One striking note is the steadfast imbalance in the sensuality of the piece. Perhaps because of the story's 1940s-1950s milieu, the four women we see here tend to rely on their beauty and sexuality, moving like dancers, walking in stylized ways, often sitting or standing in precisely choreographed positions with legs intentionally bared. The men show little sensuality, although a few of actors are fairly hunky and could pull it off, if asked.
Overall, there is a wonderful elegance to the production, with movement, song and dialog flowing back and forth all across the wide, two-level stage in compelling rhythms. [Practical note: If you sit too close, you're going to be doing a lot of head turning - like at a tennis match - and despite your best efforts you won't be able to catch all that's happening.] In fact, there's way too much action, emoting, and intention going on here for anyone to absorb it all in a single viewing. But Director Moyse does a fine job of balancing the play's more poetic elements with its sometimes rocky narrative through-line.
Sadly, the play feels a little too long, and it's extraordinarily difficult to follow through every nuance of story, meaning, and implication. The director and the actors do yeoman work in presenting this challenging piece in memorable moments for audience consumption, but be prepared to put in some time and thought afterwards if you expect to be able to tell anyone something meaningful about what you saw or what it was about.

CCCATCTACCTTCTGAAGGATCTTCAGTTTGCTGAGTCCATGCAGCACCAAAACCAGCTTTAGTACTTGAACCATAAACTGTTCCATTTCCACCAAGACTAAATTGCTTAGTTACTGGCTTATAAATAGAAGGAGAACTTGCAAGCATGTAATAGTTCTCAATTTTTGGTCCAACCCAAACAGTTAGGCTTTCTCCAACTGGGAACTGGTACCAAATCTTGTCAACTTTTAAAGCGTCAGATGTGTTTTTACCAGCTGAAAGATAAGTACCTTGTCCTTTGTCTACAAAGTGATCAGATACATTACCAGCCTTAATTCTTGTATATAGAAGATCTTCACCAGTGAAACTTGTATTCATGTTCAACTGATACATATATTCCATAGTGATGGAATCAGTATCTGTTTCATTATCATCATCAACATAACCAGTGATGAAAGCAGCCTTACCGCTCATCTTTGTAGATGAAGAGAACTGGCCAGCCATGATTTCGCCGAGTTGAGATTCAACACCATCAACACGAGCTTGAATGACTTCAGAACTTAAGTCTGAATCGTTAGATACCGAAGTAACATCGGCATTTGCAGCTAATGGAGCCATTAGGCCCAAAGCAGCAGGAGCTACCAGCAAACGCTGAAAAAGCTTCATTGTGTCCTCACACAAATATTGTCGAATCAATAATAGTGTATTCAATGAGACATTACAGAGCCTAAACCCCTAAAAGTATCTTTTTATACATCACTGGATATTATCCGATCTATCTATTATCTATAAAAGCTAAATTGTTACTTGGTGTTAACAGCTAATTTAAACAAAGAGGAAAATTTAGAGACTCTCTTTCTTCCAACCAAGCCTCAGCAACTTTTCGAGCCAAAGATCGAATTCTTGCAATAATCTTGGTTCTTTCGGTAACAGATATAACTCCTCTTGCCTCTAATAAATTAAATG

©2005 L.A. Splash
Len Jenkin’s noirish memory play is like a David Lynch movie on steroids, bulked up on superfluous stylization that eventually diminishes a beguiling storyline and skilled performances. "He was exotic" is how The Author (Paul Plunkett) remembers his lanky Uncle Sam (Joe Jordan), who lived in a Pittsburgh hotel, smoked cigars, and traveled the Pennsylvania highways and byways selling joy buzzers and X-ray glasses. Sam relives his 1940s love affair with Lila (Amanda Decker), a duplicitous femme fatale who entranced the Young Sam (David LM Mcintyre) into searching for her long-lost brother, who has absconded with their family inheritance. But is the story the truth or merely the fantasy of a dying and ordinary man trying to make his life extraordinary? Director Joshua A. Moyse peppers his interpretation with intriguing staging and choreography, such as several peppy dance numbers on the adjoining stage, from which actors sinuously lip-synch jazz tunes and narrate snippets of Sam’s bizarre odyssey. But all the play’s elaboration, while at times pleasant to watch, belies its fundamental message of reaping the rewards of a simply led and commonplace life.